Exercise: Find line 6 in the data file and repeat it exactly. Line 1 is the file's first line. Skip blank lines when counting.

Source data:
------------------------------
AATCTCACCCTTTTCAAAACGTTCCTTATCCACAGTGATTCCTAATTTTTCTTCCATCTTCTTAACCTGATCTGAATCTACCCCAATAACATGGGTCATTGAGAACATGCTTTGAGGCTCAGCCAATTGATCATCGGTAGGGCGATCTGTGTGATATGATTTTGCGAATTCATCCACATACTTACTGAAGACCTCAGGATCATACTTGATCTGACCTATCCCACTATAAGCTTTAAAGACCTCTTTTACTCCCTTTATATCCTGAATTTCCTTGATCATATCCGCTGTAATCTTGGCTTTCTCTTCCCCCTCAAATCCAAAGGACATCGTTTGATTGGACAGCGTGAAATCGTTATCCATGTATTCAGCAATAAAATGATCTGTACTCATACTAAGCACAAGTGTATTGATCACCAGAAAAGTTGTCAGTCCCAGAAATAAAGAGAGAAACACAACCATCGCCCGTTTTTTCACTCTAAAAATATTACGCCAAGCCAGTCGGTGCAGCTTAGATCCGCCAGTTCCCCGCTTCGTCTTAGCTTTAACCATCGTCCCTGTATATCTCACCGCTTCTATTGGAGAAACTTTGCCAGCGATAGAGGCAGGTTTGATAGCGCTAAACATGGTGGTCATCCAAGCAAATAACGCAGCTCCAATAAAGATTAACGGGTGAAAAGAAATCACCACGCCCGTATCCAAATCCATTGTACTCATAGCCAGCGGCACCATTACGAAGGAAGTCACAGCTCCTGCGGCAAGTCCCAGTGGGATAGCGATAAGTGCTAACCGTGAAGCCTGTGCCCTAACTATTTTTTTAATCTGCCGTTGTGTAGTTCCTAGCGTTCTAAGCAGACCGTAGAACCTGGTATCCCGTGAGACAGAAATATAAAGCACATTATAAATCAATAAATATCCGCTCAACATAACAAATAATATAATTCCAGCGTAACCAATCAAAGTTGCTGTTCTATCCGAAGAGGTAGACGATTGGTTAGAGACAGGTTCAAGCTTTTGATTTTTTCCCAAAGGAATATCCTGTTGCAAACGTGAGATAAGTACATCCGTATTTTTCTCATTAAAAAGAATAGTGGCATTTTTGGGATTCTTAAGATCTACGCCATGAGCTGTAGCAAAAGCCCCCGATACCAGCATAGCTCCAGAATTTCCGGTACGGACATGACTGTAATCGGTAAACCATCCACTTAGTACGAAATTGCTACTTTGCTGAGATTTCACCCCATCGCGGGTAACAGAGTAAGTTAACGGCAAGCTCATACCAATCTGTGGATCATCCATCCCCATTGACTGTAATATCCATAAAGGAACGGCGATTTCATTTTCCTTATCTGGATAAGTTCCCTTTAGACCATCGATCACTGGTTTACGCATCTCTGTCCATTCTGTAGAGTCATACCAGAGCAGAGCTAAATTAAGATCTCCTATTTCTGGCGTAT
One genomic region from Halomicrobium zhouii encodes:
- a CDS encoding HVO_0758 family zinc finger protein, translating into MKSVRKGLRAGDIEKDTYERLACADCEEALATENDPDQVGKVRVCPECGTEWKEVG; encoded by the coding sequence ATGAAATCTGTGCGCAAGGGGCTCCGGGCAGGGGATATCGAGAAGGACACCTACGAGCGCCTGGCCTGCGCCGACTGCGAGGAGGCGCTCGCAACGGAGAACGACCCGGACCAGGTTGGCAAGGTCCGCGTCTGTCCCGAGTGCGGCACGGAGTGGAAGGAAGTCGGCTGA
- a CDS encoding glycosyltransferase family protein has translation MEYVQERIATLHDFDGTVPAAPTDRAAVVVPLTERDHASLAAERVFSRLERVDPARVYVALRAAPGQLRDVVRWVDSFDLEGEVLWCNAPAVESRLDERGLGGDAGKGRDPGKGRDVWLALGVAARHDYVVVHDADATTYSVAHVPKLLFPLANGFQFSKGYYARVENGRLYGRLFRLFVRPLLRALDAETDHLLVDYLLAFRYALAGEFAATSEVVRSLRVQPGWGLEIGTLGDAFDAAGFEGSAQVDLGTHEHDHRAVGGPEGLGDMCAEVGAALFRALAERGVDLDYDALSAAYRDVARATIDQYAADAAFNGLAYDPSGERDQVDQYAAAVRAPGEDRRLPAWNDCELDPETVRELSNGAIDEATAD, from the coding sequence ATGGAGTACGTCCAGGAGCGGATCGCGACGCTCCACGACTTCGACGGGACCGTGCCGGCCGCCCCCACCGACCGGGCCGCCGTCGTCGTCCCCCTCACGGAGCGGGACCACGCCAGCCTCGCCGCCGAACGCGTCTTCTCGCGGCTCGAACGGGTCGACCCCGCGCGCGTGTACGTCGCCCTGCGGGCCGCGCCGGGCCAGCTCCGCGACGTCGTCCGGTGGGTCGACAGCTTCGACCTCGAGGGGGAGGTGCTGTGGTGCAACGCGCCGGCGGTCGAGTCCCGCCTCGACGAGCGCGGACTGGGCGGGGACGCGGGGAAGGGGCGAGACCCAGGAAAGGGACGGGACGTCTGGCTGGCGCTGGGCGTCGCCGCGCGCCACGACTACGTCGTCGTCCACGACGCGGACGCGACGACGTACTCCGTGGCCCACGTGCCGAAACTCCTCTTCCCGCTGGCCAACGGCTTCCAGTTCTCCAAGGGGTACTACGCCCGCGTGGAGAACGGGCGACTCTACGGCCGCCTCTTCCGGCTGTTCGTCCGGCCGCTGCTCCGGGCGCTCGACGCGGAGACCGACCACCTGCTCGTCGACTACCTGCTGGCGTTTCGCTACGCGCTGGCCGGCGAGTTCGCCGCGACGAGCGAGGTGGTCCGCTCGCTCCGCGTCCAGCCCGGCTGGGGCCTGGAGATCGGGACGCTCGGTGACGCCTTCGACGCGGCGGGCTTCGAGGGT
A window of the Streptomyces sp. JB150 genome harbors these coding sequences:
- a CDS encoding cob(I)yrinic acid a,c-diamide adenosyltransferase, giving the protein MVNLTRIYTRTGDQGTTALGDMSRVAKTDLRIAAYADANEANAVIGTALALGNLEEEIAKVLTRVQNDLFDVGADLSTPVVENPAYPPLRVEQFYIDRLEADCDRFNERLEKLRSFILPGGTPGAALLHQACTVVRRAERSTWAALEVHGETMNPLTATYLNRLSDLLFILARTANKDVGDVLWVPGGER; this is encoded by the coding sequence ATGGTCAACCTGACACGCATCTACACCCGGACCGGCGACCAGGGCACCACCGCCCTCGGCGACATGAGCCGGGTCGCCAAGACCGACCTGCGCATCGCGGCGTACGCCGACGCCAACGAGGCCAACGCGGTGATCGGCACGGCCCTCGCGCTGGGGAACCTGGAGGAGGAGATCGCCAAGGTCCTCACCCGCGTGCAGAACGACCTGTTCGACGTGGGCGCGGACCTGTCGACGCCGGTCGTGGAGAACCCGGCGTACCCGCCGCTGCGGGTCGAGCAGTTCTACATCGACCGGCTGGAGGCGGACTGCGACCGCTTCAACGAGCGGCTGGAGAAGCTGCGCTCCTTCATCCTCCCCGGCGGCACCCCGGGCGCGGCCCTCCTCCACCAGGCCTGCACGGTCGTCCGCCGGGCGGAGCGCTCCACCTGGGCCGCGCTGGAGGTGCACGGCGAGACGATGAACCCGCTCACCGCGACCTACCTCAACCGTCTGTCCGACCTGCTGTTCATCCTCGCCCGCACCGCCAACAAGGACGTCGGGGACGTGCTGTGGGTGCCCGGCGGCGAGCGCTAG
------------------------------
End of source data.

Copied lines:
- a CDS encoding cob(I)yrinic acid a,c-diamide adenosyltransferase, giving the protein MVNLTRIYTRTGDQGTTALGDMSRVAKTDLRIAAYADANEANAVIGTALALGNLEEEIAKVLTRVQNDLFDVGADLSTPVVENPAYPPLRVEQFYIDRLEADCDRFNERLEKLRSFILPGGTPGAALLHQACTVVRRAERSTWAALEVHGETMNPLTATYLNRLSDLLFILARTANKDVGDVLWVPGGER; this is encoded by the coding sequence ATGGTCAACCTGACACGCATCTACACCCGGACCGGCGACCAGGGCACCACCGCCCTCGGCGACATGAGCCGGGTCGCCAAGACCGACCTGCGCATCGCGGCGTACGCCGACGCCAACGAGGCCAACGCGGTGATCGGCACGGCCCTCGCGCTGGGGAACCTGGAGGAGGAGATCGCCAAGGTCCTCACCCGCGTGCAGAACGACCTGTTCGACGTGGGCGCGGACCTGTCGACGCCGGTCGTGGAGAACCCGGCGTACCCGCCGCTGCGGGTCGAGCAGTTCTACATCGACCGGCTGGAGGCGGACTGCGACCGCTTCAACGAGCGGCTGGAGAAGCTGCGCTCCTTCATCCTCCCCGGCGGCACCCCGGGCGCGGCCCTCCTCCACCAGGCCTGCACGGTCGTCCGCCGGGCGGAGCGCTCCACCTGGGCCGCGCTGGAGGTGCACGGCGAGACGATGAACCCGCTCACCGCGACCTACCTCAACCGTCTGTCCGACCTGCTGTTCATCCTCGCCCGCACCGCCAACAAGGACGTCGGGGACGTGCTGTGGGTGCCCGGCGGCGAGCGCTAG